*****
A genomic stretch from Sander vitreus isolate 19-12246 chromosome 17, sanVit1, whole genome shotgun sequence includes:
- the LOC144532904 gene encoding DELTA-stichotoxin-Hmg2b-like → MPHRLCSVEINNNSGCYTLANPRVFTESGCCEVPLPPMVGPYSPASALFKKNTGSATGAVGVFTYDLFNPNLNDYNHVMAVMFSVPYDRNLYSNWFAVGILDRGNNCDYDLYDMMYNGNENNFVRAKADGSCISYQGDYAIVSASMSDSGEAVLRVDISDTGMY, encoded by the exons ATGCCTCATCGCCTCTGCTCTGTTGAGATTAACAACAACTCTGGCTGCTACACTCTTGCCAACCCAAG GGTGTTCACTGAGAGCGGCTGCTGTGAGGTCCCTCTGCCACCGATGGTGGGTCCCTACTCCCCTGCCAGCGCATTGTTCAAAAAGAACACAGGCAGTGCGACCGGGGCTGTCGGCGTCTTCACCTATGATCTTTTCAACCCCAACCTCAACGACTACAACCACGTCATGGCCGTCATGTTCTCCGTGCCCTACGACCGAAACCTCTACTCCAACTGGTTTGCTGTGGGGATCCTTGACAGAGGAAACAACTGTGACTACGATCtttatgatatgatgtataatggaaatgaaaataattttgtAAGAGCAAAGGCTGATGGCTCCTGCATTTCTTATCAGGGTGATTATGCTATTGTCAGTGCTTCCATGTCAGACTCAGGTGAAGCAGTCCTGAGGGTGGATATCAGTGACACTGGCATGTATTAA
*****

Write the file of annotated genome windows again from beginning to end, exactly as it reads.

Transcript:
A genomic stretch from Sander vitreus isolate 19-12246 chromosome 17, sanVit1, whole genome shotgun sequence includes:
- the LOC144532904 gene encoding DELTA-stichotoxin-Hmg2b-like → MPHRLCSVEINNNSGCYTLANPRVFTESGCCEVPLPPMVGPYSPASALFKKNTGSATGAVGVFTYDLFNPNLNDYNHVMAVMFSVPYDRNLYSNWFAVGILDRGNNCDYDLYDMMYNGNENNFVRAKADGSCISYQGDYAIVSASMSDSGEAVLRVDISDTGMY, encoded by the exons ATGCCTCATCGCCTCTGCTCTGTTGAGATTAACAACAACTCTGGCTGCTACACTCTTGCCAACCCAAG GGTGTTCACTGAGAGCGGCTGCTGTGAGGTCCCTCTGCCACCGATGGTGGGTCCCTACTCCCCTGCCAGCGCATTGTTCAAAAAGAACACAGGCAGTGCGACCGGGGCTGTCGGCGTCTTCACCTATGATCTTTTCAACCCCAACCTCAACGACTACAACCACGTCATGGCCGTCATGTTCTCCGTGCCCTACGACCGAAACCTCTACTCCAACTGGTTTGCTGTGGGGATCCTTGACAGAGGAAACAACTGTGACTACGATCtttatgatatgatgtataatggaaatgaaaataattttgtAAGAGCAAAGGCTGATGGCTCCTGCATTTCTTATCAGGGTGATTATGCTATTGTCAGTGCTTCCATGTCAGACTCAGGTGAAGCAGTCCTGAGGGTGGATATCAGTGACACTGGCATGTATTAA